gig said at May 19, 2010 6:33 AM:

yep, I wrote in this blog a few weeks ago. I was astonished to see that the European Union is seeing the crisis as an opportunity to expand itself, by effectively unifying the national fiscal policies, or "harmonyzing" them, in EU-speak

well, huge entitlements are still wrong, ageing populations are still bad, and low IQ people benefits are still costly no matter who sets fiscal policy.

Add to that insolvent banks, and everyone now suspects that the German and Italian moves of yesterday were motivated because at least one major bank in each country reached Lehman-levels of solvency, and also add that the Bureaucracy in Brussels is notoriously incompetent, and everything points to a collapse ahead

Dude, the Welfare State will implode. ANd since its a question of when, not if, the sooner the better. Beter to see it imploding while I am young instead of reaching middle age still paying taxes for the parasitic classes

Black Death said at May 19, 2010 7:15 AM:

As Pat Buchanan points out in his current column, economic nationalism is tearing the EU (and the Euro) apart. The Germans rightly wonder why they should be on the hook for the profligate spending of the Greeks, Portuguese, Spanish, etc. Good question! Why should the Germans have to pay higher taxes and give up their savings to bail out countries that have created their own economic messes?

I'm going to Germany in two months. The crashing Euro should make for a fine visit!

James Bowery said at May 19, 2010 8:27 AM:

Black Death asks: The Germans rightly wonder why they should be on the hook

What are you: Some kind of neo-Nazi?

CamelCaseRob said at May 20, 2010 5:47 AM:

What government action would be worst for the middle-class? I suspect that that is the way governments will go.

Black Death said at May 20, 2010 11:10 AM:

Pat Buchanan said:

Germans may be ready to shed the sackcloth and ashes they have worn for 65 years and start looking out for Deutschland uber alles.

bbartlog said at May 21, 2010 9:55 AM:

I think there's no question that there will be inflation. The issue is that so long as we are in this credit-collapse, deflationary phase, the federal reserve can expand the money supply without any apparent ill effects (and they'll even counter some of the deflation as a bonus). Thus it becomes pretty much politically impossible to *not* sow the seeds of terrible future inflation. For investors, timing the inflection point is difficult. Could be years before something starts really pulling on the string that the fed is currently pushing on to the pile.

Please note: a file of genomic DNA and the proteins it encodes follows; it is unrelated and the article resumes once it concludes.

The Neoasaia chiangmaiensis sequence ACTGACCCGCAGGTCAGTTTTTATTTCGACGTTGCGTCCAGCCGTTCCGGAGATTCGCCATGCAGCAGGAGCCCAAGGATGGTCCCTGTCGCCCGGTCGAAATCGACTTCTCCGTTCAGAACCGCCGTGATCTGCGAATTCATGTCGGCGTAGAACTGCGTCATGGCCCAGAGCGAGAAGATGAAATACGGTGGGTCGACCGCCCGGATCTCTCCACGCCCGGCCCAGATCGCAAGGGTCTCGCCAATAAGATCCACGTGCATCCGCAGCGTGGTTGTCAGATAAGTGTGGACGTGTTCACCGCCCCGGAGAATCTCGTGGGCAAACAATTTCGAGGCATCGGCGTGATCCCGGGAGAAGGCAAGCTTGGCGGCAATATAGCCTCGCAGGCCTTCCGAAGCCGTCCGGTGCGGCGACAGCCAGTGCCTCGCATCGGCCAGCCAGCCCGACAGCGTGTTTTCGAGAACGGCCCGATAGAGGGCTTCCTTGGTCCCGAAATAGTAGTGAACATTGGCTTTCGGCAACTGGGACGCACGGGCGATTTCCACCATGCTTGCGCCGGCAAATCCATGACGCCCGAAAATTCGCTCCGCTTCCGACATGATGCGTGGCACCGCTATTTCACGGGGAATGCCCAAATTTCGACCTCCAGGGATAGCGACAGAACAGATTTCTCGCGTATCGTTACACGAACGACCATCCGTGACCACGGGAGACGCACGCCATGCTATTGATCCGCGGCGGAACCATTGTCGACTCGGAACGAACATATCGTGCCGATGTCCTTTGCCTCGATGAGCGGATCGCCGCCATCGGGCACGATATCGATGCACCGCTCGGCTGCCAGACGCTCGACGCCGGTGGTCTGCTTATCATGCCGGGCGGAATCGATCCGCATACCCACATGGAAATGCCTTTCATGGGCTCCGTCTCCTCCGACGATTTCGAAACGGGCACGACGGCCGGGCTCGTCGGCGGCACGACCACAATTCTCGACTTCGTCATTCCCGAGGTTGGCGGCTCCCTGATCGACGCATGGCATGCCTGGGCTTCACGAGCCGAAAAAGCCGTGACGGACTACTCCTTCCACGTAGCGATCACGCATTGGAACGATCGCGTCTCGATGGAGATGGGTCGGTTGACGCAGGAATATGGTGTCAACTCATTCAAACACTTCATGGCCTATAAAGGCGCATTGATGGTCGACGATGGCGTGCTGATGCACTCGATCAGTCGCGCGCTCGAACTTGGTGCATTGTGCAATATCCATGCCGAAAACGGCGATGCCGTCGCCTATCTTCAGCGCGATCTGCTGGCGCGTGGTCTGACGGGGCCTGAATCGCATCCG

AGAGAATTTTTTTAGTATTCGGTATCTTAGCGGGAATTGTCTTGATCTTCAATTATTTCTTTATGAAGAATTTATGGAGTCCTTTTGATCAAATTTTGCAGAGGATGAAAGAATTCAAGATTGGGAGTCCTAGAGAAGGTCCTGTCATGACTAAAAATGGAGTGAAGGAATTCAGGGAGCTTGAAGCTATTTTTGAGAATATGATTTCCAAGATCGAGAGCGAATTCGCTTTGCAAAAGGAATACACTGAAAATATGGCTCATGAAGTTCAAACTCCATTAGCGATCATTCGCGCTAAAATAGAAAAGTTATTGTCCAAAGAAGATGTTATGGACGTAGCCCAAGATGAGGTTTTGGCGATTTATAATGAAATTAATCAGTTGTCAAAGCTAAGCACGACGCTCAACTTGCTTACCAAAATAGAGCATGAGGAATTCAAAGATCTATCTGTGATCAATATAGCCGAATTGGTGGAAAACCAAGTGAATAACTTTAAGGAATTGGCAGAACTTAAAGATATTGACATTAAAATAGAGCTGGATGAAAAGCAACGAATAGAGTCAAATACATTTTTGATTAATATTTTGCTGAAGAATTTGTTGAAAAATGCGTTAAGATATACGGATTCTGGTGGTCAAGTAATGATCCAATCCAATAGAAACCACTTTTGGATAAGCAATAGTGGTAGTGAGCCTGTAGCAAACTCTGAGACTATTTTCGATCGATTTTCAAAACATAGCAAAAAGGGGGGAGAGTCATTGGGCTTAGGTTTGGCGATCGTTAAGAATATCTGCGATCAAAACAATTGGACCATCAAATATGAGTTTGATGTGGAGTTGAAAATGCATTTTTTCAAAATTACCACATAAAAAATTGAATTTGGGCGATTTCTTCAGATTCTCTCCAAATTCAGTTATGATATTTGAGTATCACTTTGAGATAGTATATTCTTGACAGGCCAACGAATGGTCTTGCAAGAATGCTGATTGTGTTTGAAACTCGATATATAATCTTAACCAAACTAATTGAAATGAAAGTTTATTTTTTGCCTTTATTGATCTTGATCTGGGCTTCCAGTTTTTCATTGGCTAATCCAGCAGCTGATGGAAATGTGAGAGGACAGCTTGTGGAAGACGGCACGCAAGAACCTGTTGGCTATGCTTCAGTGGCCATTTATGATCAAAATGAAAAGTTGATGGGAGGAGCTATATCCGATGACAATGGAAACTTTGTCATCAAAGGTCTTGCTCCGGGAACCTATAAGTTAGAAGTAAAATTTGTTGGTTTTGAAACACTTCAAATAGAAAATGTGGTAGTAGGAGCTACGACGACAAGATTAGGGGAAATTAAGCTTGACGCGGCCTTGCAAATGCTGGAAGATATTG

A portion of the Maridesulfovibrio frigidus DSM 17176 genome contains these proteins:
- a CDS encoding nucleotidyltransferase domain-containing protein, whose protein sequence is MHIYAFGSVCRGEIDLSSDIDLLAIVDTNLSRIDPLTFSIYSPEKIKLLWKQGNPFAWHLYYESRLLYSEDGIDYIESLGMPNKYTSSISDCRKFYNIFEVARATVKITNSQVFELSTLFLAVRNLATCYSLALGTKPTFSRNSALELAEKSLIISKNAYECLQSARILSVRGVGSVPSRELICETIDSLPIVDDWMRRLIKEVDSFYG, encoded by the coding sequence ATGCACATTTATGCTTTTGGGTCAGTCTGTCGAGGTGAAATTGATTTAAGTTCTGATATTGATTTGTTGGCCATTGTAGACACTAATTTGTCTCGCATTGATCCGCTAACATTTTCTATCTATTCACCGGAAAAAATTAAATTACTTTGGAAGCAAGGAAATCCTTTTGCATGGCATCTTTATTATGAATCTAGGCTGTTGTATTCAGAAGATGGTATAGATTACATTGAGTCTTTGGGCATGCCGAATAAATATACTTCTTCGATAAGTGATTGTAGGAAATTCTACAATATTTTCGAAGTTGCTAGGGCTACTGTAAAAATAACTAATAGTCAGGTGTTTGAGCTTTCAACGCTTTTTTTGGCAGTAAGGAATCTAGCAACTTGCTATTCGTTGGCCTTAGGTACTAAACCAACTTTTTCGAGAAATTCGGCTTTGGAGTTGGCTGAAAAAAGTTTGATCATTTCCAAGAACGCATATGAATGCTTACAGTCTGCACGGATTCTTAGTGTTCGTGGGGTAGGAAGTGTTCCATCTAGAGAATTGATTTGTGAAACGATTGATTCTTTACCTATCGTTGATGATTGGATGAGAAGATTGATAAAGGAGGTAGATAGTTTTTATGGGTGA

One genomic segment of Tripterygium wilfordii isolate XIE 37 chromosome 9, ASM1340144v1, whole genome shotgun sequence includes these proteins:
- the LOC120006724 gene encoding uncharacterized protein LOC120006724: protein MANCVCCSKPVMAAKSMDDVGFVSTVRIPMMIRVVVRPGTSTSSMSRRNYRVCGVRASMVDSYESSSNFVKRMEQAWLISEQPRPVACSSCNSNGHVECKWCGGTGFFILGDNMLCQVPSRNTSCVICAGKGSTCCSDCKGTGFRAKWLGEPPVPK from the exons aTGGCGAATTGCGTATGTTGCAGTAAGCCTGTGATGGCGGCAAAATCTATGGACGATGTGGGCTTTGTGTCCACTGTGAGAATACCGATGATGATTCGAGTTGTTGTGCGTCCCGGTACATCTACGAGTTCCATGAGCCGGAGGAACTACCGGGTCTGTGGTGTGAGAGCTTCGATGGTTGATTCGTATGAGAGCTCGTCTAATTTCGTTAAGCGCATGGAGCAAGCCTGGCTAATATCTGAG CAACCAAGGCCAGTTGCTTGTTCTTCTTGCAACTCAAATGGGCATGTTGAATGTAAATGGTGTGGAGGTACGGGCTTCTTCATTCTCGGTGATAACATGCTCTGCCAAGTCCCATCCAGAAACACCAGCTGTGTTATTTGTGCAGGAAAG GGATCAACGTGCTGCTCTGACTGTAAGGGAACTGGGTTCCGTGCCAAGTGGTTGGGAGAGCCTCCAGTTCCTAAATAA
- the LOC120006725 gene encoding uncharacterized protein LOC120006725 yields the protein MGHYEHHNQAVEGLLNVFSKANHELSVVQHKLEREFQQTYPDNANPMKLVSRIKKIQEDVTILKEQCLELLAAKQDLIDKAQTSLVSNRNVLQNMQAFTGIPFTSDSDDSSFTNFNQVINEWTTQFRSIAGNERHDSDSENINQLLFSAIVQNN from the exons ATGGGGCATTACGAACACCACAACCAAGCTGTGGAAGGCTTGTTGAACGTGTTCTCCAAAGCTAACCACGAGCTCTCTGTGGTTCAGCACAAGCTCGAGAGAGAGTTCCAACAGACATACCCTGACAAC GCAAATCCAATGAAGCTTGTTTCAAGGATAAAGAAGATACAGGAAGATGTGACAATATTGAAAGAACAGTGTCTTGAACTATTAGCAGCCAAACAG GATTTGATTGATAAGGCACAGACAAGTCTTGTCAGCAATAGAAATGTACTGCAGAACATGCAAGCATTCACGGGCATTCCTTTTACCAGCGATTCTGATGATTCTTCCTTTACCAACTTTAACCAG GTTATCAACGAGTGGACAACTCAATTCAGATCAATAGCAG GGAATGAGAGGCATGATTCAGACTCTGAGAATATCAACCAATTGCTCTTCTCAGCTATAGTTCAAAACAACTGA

The idiocy of the narrative that Krugman and other inflation doves are pushing (publicly) is that they more or less treat the whole system as if it only had first-order dynamics, like a faucet. Inflation too high? Fed raises rates, inflation goes down. CPI is steady near zero? Must be that all those people worrying about inflation are crazy. Unfortunately the monetary system is not like that at all; it has plenty of room for invisible momentum and ruinous unrealized potentials.
I will say though that in the long run I believe that inflation is the only way out of this mess. So I think it's entirely possible that there are clever Machiavellians at the Fed who know exactly what they're doing, and who just pretend to care about inflation as an act for public consumption.

Randall Parker said at May 23, 2010 11:25 AM:

bbartlog, Yet the Japanese have avoided inflation. How to explain Japan over the last 20 years?

I would be more confident of the inflation scenario if we saw more inflation popping up. But it is amazing how far the Fed has lowered interest rates and for how long without inflation showing up.

Maybe debt defaults are destroying money faster than the Fed is causing new money to be created? I do not profess to understand. But here we are with high oil prices and a Fed doing what it can to apply monetary stimulus and prices are stable.